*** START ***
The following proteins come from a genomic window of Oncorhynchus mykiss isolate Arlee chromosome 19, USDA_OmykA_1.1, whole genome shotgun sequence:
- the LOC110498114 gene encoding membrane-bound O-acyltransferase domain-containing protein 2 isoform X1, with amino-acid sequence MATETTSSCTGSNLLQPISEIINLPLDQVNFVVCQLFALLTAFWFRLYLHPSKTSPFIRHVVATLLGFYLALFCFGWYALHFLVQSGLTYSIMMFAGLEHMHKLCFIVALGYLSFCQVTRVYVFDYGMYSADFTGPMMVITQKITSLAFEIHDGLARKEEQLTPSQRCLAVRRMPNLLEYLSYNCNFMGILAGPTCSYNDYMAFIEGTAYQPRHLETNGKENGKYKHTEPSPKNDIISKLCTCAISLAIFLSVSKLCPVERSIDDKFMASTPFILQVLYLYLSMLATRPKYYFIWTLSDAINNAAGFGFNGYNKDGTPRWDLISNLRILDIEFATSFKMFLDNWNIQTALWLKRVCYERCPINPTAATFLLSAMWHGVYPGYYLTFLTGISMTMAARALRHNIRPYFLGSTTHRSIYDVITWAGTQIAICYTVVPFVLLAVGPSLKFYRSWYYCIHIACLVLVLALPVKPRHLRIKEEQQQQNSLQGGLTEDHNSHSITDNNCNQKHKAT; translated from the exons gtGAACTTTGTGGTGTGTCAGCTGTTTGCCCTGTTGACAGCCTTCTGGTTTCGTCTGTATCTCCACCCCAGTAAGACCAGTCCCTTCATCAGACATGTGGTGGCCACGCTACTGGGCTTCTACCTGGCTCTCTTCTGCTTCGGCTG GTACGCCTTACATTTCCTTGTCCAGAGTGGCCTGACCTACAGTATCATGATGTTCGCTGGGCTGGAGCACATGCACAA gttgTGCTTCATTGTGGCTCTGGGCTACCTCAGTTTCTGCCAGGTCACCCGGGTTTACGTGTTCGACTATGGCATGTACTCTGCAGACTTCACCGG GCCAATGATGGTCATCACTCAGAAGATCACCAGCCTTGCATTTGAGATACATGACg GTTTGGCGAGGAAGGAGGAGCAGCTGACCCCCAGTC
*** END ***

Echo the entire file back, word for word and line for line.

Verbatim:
The following proteins come from a genomic window of Oncorhynchus mykiss isolate Arlee chromosome 19, USDA_OmykA_1.1, whole genome shotgun sequence:
- the LOC110498114 gene encoding membrane-bound O-acyltransferase domain-containing protein 2 isoform X1, with amino-acid sequence MATETTSSCTGSNLLQPISEIINLPLDQVNFVVCQLFALLTAFWFRLYLHPSKTSPFIRHVVATLLGFYLALFCFGWYALHFLVQSGLTYSIMMFAGLEHMHKLCFIVALGYLSFCQVTRVYVFDYGMYSADFTGPMMVITQKITSLAFEIHDGLARKEEQLTPSQRCLAVRRMPNLLEYLSYNCNFMGILAGPTCSYNDYMAFIEGTAYQPRHLETNGKENGKYKHTEPSPKNDIISKLCTCAISLAIFLSVSKLCPVERSIDDKFMASTPFILQVLYLYLSMLATRPKYYFIWTLSDAINNAAGFGFNGYNKDGTPRWDLISNLRILDIEFATSFKMFLDNWNIQTALWLKRVCYERCPINPTAATFLLSAMWHGVYPGYYLTFLTGISMTMAARALRHNIRPYFLGSTTHRSIYDVITWAGTQIAICYTVVPFVLLAVGPSLKFYRSWYYCIHIACLVLVLALPVKPRHLRIKEEQQQQNSLQGGLTEDHNSHSITDNNCNQKHKAT; translated from the exons gtGAACTTTGTGGTGTGTCAGCTGTTTGCCCTGTTGACAGCCTTCTGGTTTCGTCTGTATCTCCACCCCAGTAAGACCAGTCCCTTCATCAGACATGTGGTGGCCACGCTACTGGGCTTCTACCTGGCTCTCTTCTGCTTCGGCTG GTACGCCTTACATTTCCTTGTCCAGAGTGGCCTGACCTACAGTATCATGATGTTCGCTGGGCTGGAGCACATGCACAA gttgTGCTTCATTGTGGCTCTGGGCTACCTCAGTTTCTGCCAGGTCACCCGGGTTTACGTGTTCGACTATGGCATGTACTCTGCAGACTTCACCGG GCCAATGATGGTCATCACTCAGAAGATCACCAGCCTTGCATTTGAGATACATGACg GTTTGGCGAGGAAGGAGGAGCAGCTGACCCCCAGTC